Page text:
Island Companies closes stores


Citing dwindling cruise arrivals, one of the Cayman Islands’ largest retailers is reducing its operations on the waterfront. Island Companies is closing its stores in its Flagship location downtown. 

The board of directors of Island Companies, which is owned by Dart Enterprises, made the decision to close the stores following what the company described as “years of declining cruise arrivals, existing market conditions and the 2-3 year outlook.” 

In a statement issued by Dart on Tuesday, the company said, “Although the government has confirmed its commitment to the new cruise ship berthing facility, realistically, even if the project was to start this year, it is still a few years out.” 

The company confirmed that it would close Island Time, Watch Me/De Sunglass Man, Pandora and Island Jewellers at the Flagship building. “The decision was supported by the fact that all of the products offered in these stores will still be available at our other George Town location, Island Plaza, as well as the Camana Bay and Airport locations. Additionally, the unique apparel store – Caribbean Canvas Company – also located in the Flagship building remains open.  

According to the company, five people in its head office lost their jobs in the store closures, including three work permit holders, one residency and employment rights certificate holder, and one Caymanian.  

“Given the other Island Companies locations, all of which remain open, we were able to reassign 17 sales professionals to other stores,” the statement read.  

According to information provided by the Department of Immigration in August 2012, Island Companies was one of the country’s 10 biggest employers of work permit holders, with 105 on staff. 

The entire Dart Group had 645 employees, including 243 work permit holders, according to information provided by the Dart Group in January 2013. 

The future of the Flagship Building remains unclear. 

“We are currently evaluating our options to activate the soon-to-be-vacant space. Island Companies remain committed to George Town through our open and operating retail investments in downtown along with all the other retail businesses in George Town. We look forward to the start of the new cruise berthing facility,” the Dart statement read. 

Cruise blues 

Cayman is experiencing a historic low point in terms of the number of arriving cruise passengers. The 1.4 million arrivals expected this year is down from nearly 2 million in 2006 and is expected to be the lowest number in more than a decade. Good news, however, has been said to be on the horizon.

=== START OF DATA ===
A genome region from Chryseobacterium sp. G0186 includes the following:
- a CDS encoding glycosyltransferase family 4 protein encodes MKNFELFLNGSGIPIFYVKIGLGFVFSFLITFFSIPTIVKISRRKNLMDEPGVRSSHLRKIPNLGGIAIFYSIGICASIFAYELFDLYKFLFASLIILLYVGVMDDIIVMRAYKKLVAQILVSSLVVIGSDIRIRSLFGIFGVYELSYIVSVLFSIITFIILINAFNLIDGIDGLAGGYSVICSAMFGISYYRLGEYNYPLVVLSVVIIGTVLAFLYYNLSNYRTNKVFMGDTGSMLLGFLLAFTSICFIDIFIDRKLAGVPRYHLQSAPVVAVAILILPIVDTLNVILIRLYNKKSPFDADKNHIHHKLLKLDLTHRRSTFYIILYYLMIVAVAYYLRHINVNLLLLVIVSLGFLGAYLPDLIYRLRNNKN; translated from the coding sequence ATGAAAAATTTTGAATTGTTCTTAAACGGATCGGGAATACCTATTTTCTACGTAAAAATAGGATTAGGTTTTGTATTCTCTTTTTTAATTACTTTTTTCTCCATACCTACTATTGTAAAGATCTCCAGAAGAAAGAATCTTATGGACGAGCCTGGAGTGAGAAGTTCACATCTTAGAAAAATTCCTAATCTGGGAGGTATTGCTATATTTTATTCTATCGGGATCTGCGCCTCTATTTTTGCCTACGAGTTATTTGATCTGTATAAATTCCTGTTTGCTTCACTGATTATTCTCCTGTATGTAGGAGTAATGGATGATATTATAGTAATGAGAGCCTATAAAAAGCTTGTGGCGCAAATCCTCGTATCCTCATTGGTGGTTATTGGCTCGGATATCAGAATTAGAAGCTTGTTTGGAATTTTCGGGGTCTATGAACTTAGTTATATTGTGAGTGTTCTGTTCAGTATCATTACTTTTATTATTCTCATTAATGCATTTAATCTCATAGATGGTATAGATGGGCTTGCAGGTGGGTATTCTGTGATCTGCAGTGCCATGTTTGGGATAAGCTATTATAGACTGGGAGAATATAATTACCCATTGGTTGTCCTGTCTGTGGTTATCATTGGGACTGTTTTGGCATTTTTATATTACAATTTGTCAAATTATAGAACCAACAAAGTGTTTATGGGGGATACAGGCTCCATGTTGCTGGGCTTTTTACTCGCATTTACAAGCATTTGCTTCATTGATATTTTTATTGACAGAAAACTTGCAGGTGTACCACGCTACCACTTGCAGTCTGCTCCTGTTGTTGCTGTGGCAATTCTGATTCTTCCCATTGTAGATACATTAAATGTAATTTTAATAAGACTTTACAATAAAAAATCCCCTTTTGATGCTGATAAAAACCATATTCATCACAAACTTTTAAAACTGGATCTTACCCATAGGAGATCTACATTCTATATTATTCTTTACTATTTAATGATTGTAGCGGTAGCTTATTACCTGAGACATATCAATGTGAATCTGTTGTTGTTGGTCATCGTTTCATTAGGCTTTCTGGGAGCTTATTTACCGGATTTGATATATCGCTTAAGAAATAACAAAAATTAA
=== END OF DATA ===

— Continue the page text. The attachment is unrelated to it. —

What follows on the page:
In July, the Port Authority of the Cayman Islands said cruise arrivals should increase in 2014 and 2015, with about 1.8 million passengers expected in Cayman for those two years, due to new bookings that start October. 

Coupled with the decrease in passengers has been a drop in the amount of money cruise passengers are spending on island. 

From 2005-2011, per-passenger cruise spending has declined by 28 percent (from $93 to $67 per passenger).  

Overall spending by cruise tourists has declined by 43 percent (from $150 million in 2005 to $85 million in 2011), according to the latest figures available from the government’s Economics and Statistics Office. 

While the cruise decline has already been hitting downtown retailers hard, until the Island Companies news, the impact had largely been limited to retailers not located on the waterfront. 

In July, IRG property firm told the Caymanian Compass that prime waterfront slots had maintained their retail value and a 100 percent occupancy rate. Further back, though, vacant space has nearly doubled since 2008, despite rental rates dropping by about half in that time. The amount of vacant space in the inland area was about 10 percent of available space, according to IRG. 

Island Companies 

Marking 35 years of doing business in Cayman, Island Companies was established in 1978 by John Rea and Renard Moxam under the name “Renard’s Sports World,” according to the company’s website. In 1986, it was renamed Island Clothing Company and drew in a third shareholder, Lee Aronfeld.  

By 1993, the business was renamed again to Island Companies and in 2004, Island Companies began its relationship with Dart. Besides Island Companies, other companies in Dart’s Active Capital Ltd. portfolio include Blackbeard’s Trading Company, Cayman Distributors and Bernard K. Passman Galleries. 


Island Companies is closing its stores in the Flagship building on the George Town waterfront. – Photo: Patrick Brendel


  1. Grand Cayman needs tourists who visit the Island and stay here for a week or more. These are the folks that pour money into the economy, staying at hotels/condos/villas, buying food, going to restaurants and points of interest,learning about the culture and the wonderful people who live here. By spending money on island, jobs are created that benefit everyone, not just the waterfront stores. Most of the ships are filled with lookers, some even return to the ship for lunch (it’s free you know)! Grand Cayman is a wonderful, easy to get to, safe, English speaking destination. More moderately priced hotels will bring in much more economic stimulation than hundreds of thousands of day trippers who are gone by 5pm!

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